Plant of the Month: Taxus x media ‘Tauntonii’

Taxus x media ‘Tauntonii’

The Taunton Yew has rapidly become one of my favorite evergreens. It has dense needle coverage right to the base of the shrub; it has an elegant arching, vase-shaped form; it doesn’t suffer from winter windburn; and, it is incredibly flexible, easily reassuming its shape even after being buried under two feet of snow. Although not a true dwarf, it is one of the lower growing conifers, attaining an ultimate height and spread of 3’-4’ by 4’-6’. The Taunton Yew takes well to pruning, but I recommend planting it where you don’t have to prune and can simply appreciate its beautiful natural shape.

Taxus x media is a cross between two other taxus species, Baccata and Cuspidata. Taxus baccata is the lovely English yew, with its soft graceful needles, and Taxus cuspidata is the cold hardy Japanese yew. Both species are naturally dense and upright.

Like all yews, Taxus x media ‘Tauntonii’ insists on good drainage, although it tolerates all types of soil, including heavy soil, and will grow well in a wide range of soil pH. It also can be grown in deep shade; however, this particular yew will be a darker green in shade or indirect sunlight, so try to plant them where the amount of sunlight or shade is approximately the same for all plants. All parts of the plant are poisonous and should not be planted where animals or small children might consume plant parts. Since yews grow slowly, it is worth investing in the largest, best quality plant you can afford. Prune any stray branches after new growth appears in June.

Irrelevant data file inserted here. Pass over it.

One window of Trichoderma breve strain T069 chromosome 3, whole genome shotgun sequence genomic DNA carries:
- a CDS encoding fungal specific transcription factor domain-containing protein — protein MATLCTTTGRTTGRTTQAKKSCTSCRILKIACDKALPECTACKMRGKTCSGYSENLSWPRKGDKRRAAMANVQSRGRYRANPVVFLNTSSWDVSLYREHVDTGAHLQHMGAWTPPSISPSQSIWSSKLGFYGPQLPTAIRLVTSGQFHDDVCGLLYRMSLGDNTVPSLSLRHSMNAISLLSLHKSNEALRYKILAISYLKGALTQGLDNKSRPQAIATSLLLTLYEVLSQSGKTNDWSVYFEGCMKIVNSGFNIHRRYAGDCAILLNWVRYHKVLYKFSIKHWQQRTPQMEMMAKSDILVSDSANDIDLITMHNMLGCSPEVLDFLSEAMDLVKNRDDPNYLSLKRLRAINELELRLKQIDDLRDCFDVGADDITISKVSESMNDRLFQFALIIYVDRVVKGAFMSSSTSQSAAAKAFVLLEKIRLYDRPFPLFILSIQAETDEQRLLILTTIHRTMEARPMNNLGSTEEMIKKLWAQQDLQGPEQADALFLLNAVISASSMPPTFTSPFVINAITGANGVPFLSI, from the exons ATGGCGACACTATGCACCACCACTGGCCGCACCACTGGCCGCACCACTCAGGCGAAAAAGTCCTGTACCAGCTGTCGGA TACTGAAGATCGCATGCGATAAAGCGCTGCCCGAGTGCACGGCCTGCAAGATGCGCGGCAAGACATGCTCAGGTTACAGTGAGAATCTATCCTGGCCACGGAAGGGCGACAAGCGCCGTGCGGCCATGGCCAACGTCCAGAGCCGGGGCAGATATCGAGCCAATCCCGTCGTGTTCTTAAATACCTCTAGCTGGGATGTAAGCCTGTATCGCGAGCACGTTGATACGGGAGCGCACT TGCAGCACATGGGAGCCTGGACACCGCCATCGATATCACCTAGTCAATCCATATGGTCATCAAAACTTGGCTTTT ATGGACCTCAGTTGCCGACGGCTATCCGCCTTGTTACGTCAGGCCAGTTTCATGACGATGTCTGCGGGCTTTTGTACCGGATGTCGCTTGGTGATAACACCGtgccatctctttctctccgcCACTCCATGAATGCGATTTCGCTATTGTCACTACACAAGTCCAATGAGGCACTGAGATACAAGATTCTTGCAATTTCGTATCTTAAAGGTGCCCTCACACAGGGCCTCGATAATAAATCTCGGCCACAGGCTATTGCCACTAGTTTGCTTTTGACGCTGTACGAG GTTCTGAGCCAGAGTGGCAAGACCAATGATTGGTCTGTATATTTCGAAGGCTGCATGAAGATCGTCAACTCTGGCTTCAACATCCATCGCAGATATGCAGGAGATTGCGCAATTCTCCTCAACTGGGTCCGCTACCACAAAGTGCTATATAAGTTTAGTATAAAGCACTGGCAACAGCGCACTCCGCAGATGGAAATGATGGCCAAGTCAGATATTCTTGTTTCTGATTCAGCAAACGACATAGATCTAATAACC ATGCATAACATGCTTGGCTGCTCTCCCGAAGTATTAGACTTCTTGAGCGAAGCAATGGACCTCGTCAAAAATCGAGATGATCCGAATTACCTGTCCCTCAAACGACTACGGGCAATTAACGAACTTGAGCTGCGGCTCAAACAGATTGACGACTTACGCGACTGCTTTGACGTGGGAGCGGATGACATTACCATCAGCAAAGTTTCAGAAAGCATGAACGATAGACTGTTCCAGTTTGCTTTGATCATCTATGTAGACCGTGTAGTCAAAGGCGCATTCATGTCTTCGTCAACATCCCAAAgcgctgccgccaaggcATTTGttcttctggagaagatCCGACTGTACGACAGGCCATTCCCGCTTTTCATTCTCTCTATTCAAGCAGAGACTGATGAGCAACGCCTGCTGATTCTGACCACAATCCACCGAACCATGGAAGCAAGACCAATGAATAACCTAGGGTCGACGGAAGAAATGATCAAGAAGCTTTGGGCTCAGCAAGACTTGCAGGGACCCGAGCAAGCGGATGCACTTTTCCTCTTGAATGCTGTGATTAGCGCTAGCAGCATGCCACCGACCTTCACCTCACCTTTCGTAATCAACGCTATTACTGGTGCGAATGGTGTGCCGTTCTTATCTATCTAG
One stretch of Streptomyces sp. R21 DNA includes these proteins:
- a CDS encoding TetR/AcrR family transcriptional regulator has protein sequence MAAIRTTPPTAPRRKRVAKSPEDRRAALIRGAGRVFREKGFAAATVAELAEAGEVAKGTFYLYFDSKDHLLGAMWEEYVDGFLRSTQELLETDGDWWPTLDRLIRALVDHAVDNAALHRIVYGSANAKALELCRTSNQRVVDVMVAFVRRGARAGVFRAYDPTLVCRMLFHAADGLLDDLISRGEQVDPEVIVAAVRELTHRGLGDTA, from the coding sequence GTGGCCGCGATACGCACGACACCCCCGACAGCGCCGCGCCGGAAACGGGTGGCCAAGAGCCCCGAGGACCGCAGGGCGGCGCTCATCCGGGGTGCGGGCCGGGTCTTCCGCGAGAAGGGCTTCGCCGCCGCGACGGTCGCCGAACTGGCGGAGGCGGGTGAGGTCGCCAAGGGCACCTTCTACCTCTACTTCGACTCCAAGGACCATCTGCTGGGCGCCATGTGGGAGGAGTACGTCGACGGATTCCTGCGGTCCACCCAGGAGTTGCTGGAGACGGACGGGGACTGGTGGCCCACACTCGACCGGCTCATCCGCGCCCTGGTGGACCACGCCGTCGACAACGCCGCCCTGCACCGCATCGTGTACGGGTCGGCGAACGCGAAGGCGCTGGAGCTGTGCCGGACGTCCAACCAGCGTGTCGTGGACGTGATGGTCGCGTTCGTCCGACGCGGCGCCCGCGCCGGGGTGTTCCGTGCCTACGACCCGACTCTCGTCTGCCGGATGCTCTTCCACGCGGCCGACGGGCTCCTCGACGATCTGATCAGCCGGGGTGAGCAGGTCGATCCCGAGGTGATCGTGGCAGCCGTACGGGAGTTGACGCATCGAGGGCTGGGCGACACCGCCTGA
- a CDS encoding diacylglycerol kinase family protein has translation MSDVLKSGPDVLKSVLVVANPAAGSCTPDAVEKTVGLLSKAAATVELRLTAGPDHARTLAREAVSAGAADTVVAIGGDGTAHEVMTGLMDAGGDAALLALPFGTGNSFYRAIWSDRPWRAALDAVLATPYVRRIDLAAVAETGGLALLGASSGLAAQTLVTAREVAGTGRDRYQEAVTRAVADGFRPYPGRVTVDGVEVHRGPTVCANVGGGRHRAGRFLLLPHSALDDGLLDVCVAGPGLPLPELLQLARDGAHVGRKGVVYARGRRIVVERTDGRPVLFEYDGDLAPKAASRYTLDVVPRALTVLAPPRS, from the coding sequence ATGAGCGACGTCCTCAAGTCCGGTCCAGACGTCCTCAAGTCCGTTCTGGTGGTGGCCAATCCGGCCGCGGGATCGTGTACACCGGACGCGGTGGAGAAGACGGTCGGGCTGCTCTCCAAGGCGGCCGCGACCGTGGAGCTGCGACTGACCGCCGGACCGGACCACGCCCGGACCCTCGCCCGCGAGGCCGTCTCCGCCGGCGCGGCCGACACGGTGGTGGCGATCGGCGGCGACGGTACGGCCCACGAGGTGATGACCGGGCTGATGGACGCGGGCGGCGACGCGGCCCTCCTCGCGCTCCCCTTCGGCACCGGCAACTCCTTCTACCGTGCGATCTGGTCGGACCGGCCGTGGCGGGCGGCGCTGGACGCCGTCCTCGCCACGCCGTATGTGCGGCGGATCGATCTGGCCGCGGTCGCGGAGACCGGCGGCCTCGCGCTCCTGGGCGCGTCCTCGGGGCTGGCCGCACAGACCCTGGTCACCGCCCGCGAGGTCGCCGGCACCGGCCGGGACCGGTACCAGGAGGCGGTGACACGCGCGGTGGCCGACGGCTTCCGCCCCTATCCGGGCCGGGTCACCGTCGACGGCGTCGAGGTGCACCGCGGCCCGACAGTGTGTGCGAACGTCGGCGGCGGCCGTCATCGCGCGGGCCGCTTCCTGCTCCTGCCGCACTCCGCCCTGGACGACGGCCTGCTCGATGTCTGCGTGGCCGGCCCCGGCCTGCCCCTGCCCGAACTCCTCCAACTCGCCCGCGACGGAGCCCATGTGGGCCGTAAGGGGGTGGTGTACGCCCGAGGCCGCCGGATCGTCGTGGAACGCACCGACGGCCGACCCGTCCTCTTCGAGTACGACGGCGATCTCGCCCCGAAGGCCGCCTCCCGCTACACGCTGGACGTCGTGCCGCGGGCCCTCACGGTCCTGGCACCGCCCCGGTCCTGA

UPDATE 2015:  After vicious winter weather, once the icy mounds of snow melted, I noticed that the Taunton yew foliage looked yellow and chlorotic. I was planning to have a soil test performed once the ground warmed up, but, as the spring rains began, the foliage began to turn its normal green again. So if you see needle yellowing after the winter (not brown foliage, but yellow foliage), give the plant a chance to recover. This winter yellowing can occur with other types of evergreens, as well, and my guess is that the plant goes into protective mode based on lack of soil moisture. Unless you are experiencing a dry spring, let nature provide water for the yew until it regains its color. Yews hate wet feet, so avoid the temptation to provide water. It may take 4-6 weeks for the yew to recover from a bad winter.

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